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Publication numberUS5512950 A
Publication typeGrant
Application numberUS 08/288,462
Publication dateApr 30, 1996
Filing dateAug 10, 1994
Priority dateOct 8, 1993
Fee statusPaid
Publication number08288462, 288462, US 5512950 A, US 5512950A, US-A-5512950, US5512950 A, US5512950A
InventorsTakashi Watanabe, Akihira Tokuno
Original AssigneeSharp Kabushiki Kaisha
Export CitationBiBTeX, EndNote, RefMan
External Links: USPTO, USPTO Assignment, Espacenet
Solid state imager device and driving method thereof
US 5512950 A
Abstract
An object of the invention is to provide a solid state imager device in which an electronic shutter function is provided and charges never overflow a light receiving portion even when the light with a high intensity enters thereinto and to provide the driving method thereof. In the solid state imager device and the driving method, an electronic shutter operation is conducted by sweeping out the charges in the light receiving portion by applying a predetermined voltage to a substrate, and the voltage application period is within a horizontal blanking period when an effective exposure period of the electronic shutter exceeds a vertical blanking period and the voltage application period covers an effective horizontal scanning period when the effective exposure period is within the vertical blanking period.
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Claims(5)
What is claimed is:
1. A driving method of solid state imager device having a first layer of a second conductivity type formed on a semiconductor substrate of a first conductivity type and a light receiving portion formed on a surface side of the first layer, which comprises controlling an exposure time by applying a predetermined voltage to the semiconductor substrate and sweeping out a signal charge accumulated in the light receiving portion into the semiconductor substrate,
wherein, on the assumption that an effective exposure period is a period ranging from last application of the predetermined voltage to the semiconductor substrate to reading out the signal charge accumulated in the light receiving portion, an application period of the predetermined voltage to the semiconductor substrate exists only within a horizontal blanking period when the effective exposure period is beyond a vertical blanking period, and the application period of the predetermined voltage to the semiconductor substrate covers the entire effective horizontal scanning period in the vertical scanning period when the effective exposure period is within the vertical blanking period.
2. A solid state imager device having a first layer of a second conductivity type formed on a semiconductor substrate of a first conductivity type and a light receiving portion formed on a surface side of the first layer, comprising:
voltage application means for applying a predetermined voltage to the semiconductor substrate and sweeping out a signal charge accumulated in the light receiving portion to the semiconductor substrate;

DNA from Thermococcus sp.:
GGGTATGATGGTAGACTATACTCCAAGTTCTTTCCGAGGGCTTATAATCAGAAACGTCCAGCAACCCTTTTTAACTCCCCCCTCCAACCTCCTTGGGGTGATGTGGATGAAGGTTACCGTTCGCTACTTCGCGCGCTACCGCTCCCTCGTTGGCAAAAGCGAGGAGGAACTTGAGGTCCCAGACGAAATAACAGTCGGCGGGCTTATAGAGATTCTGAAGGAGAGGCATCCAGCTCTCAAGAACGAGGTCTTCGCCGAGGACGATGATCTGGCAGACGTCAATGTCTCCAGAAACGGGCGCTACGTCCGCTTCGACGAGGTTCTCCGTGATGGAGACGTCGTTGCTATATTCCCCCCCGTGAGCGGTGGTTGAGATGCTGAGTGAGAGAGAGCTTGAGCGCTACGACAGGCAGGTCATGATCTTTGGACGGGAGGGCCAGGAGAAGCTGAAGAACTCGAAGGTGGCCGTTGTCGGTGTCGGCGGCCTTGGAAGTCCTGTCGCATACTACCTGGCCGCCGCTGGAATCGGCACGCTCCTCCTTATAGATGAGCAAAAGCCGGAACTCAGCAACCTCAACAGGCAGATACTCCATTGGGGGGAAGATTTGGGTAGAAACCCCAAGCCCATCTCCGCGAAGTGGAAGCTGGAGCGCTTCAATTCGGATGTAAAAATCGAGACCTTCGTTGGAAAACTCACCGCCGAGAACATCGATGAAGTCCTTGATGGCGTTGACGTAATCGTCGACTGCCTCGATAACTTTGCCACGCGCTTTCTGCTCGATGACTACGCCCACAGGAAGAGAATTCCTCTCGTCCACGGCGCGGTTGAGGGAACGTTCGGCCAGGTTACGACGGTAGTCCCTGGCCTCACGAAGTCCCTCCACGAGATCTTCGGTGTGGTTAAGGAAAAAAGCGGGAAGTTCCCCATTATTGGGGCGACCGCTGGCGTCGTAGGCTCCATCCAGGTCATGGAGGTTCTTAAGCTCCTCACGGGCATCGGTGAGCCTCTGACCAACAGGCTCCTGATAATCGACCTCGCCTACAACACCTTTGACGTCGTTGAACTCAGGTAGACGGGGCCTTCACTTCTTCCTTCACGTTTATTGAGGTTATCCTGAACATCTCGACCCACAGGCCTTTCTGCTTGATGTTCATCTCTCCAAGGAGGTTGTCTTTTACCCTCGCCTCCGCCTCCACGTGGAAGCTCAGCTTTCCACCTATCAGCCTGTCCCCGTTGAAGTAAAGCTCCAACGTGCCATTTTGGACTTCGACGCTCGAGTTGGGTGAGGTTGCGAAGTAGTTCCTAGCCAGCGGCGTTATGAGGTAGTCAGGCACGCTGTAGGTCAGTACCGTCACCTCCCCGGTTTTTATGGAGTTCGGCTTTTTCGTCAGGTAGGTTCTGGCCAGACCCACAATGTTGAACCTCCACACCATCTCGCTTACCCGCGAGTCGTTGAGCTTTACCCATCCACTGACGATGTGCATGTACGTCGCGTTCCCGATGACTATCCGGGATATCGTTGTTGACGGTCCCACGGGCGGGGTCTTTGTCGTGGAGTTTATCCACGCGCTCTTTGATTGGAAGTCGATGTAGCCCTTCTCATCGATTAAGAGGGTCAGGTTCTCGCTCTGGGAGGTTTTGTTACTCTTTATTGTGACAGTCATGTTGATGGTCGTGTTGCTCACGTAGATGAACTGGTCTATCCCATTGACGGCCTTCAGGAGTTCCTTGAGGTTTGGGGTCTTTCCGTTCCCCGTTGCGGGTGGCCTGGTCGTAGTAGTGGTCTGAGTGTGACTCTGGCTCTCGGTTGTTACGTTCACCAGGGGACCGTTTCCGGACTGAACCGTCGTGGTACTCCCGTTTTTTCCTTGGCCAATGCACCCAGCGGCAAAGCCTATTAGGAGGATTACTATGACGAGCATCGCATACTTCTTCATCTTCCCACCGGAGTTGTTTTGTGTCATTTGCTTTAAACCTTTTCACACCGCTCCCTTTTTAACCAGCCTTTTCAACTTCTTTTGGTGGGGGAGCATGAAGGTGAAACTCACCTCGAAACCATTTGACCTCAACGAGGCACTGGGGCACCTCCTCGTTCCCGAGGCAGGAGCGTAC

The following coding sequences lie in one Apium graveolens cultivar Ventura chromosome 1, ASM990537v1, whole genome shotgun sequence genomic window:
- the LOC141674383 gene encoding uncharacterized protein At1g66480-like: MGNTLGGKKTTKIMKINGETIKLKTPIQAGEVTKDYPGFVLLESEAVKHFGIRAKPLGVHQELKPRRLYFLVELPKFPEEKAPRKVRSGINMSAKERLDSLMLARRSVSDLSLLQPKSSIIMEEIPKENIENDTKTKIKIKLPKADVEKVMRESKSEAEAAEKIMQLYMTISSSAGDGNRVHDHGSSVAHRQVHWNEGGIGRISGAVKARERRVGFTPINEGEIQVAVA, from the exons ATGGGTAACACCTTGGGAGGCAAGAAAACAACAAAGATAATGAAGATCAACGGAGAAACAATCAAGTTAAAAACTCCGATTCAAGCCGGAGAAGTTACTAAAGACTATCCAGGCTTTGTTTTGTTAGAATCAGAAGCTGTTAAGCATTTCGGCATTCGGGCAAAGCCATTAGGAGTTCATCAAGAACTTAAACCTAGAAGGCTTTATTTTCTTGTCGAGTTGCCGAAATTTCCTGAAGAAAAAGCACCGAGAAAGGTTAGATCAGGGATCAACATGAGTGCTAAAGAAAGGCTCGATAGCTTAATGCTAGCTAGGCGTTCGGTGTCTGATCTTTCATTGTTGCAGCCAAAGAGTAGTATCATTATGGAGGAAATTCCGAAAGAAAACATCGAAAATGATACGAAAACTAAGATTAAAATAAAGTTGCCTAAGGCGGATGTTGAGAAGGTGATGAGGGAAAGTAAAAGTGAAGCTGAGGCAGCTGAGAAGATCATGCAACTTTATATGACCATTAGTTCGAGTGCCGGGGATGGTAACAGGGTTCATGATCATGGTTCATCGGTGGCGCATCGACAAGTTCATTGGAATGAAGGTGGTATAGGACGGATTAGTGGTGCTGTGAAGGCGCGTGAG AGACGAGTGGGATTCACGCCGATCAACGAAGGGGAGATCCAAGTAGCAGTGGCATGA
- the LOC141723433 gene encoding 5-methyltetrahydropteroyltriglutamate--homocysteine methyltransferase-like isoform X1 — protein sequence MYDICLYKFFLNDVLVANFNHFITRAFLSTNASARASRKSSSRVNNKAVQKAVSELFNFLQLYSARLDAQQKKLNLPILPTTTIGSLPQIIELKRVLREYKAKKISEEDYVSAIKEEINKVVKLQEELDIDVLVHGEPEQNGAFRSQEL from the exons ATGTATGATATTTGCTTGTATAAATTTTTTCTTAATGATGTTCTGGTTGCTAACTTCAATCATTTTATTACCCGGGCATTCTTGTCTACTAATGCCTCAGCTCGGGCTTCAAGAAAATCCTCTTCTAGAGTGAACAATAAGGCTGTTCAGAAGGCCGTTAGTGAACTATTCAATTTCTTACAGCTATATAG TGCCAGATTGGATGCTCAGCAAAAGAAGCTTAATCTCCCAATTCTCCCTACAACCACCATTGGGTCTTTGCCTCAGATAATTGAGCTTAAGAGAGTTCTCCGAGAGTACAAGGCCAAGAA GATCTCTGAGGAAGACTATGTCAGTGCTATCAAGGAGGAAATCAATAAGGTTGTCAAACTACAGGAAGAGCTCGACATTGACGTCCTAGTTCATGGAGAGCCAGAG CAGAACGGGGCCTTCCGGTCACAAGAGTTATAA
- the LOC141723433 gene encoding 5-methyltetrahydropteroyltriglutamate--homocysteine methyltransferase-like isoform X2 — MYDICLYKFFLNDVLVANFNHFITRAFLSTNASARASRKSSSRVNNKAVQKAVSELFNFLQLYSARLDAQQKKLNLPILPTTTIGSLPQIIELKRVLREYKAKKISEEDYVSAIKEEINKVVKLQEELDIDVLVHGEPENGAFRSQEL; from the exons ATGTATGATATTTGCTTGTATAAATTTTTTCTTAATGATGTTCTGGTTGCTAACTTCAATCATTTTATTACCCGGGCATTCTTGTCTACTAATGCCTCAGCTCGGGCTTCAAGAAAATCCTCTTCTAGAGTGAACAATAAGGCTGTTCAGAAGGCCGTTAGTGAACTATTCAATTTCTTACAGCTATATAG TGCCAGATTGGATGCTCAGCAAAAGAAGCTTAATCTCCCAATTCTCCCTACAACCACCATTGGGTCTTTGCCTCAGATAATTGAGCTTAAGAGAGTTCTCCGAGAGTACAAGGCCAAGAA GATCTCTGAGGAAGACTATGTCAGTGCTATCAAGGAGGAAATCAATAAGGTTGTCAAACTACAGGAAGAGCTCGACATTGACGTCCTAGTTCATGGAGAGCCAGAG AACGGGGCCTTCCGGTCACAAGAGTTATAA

checking means for checking whether an effective exposure period ranging from a last application of the predetermined voltage to the semiconductor substrate to reading out the signal charge accumulated in the light receiving portion exceeds a predetermined reference period; and
pulse generation means for controlling the voltage application means by generating a pulse which exists only within a horizontal blanking period when the effective exposure period is beyond the predetermined reference period and which covers an entire effective horizontal scanning period in the vertical scanning period when the effective exposure period is within the predetermined reference period.
3. The solid state imager device as claimed in claim 2, wherein the predetermined reference period is within a vertical blanking period.
4. The solid state imager device as claimed in claim 2, wherein the checking means conducts counting in a unit of horizontal scanning period to measure the effective exposure period.
5. A solid slate imager device having a first layer of a second conductivity type formed on a semiconductor substrate of a first conductivity type and a light receiving portion formed on a surface side of the first layer, comprising:
voltage application means for applying a predetermined voltage to the semiconductor substrate and sweeping out a signal charge accumulated in the light receiving portion to the semiconductor substrate;
setting means for setting an effective exposure period ranging from a last application of the predetermined voltage to the semiconductor substrate to reading out the signal charge accumulated in the light receiving portion;
reference outputting means for outputting a reference value corresponding to a length of photometric period;
integrating means for integrating an electrical signal converted by the light receiving portion every horizontal scanning period;
upper level detecting means for detecting whether an output from the integrating means is beyond a predetermined upper limit;
lower level detecting means for detecting whether the output from the integrating means is below a predetermined lower limit;